The Photographer's Retouching Code of Ethics
December 18, 2012
By Iman
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Doctors have a strict code that they follow. Medieval knights had the code of chivalry. I have my very own code of ethics that I hold myself to whenever I'm working on photo. Whether it's in the studio or the digital darkroom, I strive to take these into account. If you're a photographer or an aspiring hobbyist, it's helpful to come up with your own code of conduct because the way people see themselves in your photos is a huge responsibility.

Leave No Evidence
This is fairly self-explanatory, but this is a huge complicated matter. Doing beautiful photography means that the viewer focuses on the subject. The same goes for Photoshop. It's become a tool synonymous with "lies": Oh just Photoshop it out. No. Being a pro means removing distracting elements and getting the light and focus correct IN the camera. Post-processing is polishing, not recreating.

Eyes Are Not White
(This could fall under Leave No Evidence, but I see it so often it deserves it's own mention.) Though they may called "the whites of the eyes" they are not naturally white. Making them bright white only adds a freakish element. Brightening, when used in moderation is great for drawing attention to the eyes. But if you're looking for realistic art, don't whiten until there's no detail left. Leave some veins and beige tones because it tells OUR eyes that the subject's eyes have three dimensions rather than a unnatural cut-out where the whites should be.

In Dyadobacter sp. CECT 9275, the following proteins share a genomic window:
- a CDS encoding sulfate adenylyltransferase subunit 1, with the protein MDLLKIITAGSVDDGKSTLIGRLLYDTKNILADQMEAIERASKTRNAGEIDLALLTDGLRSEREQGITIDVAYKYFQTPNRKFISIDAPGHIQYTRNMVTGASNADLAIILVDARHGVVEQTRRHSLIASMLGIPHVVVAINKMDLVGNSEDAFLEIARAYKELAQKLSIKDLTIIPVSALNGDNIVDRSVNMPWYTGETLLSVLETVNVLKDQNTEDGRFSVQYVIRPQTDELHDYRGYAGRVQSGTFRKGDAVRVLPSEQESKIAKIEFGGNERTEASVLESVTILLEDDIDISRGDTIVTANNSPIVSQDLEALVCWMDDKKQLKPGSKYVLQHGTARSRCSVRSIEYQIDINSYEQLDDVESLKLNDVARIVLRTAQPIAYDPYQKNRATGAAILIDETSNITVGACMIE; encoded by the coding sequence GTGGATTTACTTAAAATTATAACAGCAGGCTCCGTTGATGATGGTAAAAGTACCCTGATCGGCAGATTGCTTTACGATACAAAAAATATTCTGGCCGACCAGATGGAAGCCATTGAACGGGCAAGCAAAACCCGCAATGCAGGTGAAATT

Know Your Angles
And understand how a camera can distort them. This does not mean shooting down on someone to make them thinner. The down angle is extremely helpful in very distinct situations like head shots. It's great for separating the head from the shoulders. However, a downward angle on a full body shot has an unflattering foreshortening effect of making the body proportions appear 'smooshed' rather than elongated.

You can never go wrong by trying to show the length of the body or face. Study children, they make themselves as tall as possible to get something they want. And it usually works. ;)

ALWAYS, ALWAYS, ALWAYS flatter in a professional portrait situation. Try to imagine how YOU would feel if asked to do a pose that you KNOW won't look good. In fact, try it out first! If it feels wrong to you it will probably look wrong.

Most people dread getting in front of the camera more than they hate going to the dentist. Everyone has had more than one unflattering photo. Make it fun, laugh and you'll get photographs of people with their guard down. True beauty.

If you're not learning, you're not growing as an artist. You should look at every shoot with a critical eye. What could you do next time that would have made the photographs even better? Take workshops, read books, get a subscription to the PPA (Professional Photographers of America) and Professional Photographer Magazine. JOIN! They are immensely helpful at challenging yourself to be better. Ask questions. And most of all, try. If you don't try you'll never know if you could have made a dream come to life.

I hope I haven't bored you to death! What is your Code? What are your tricks to make a shoot successful?

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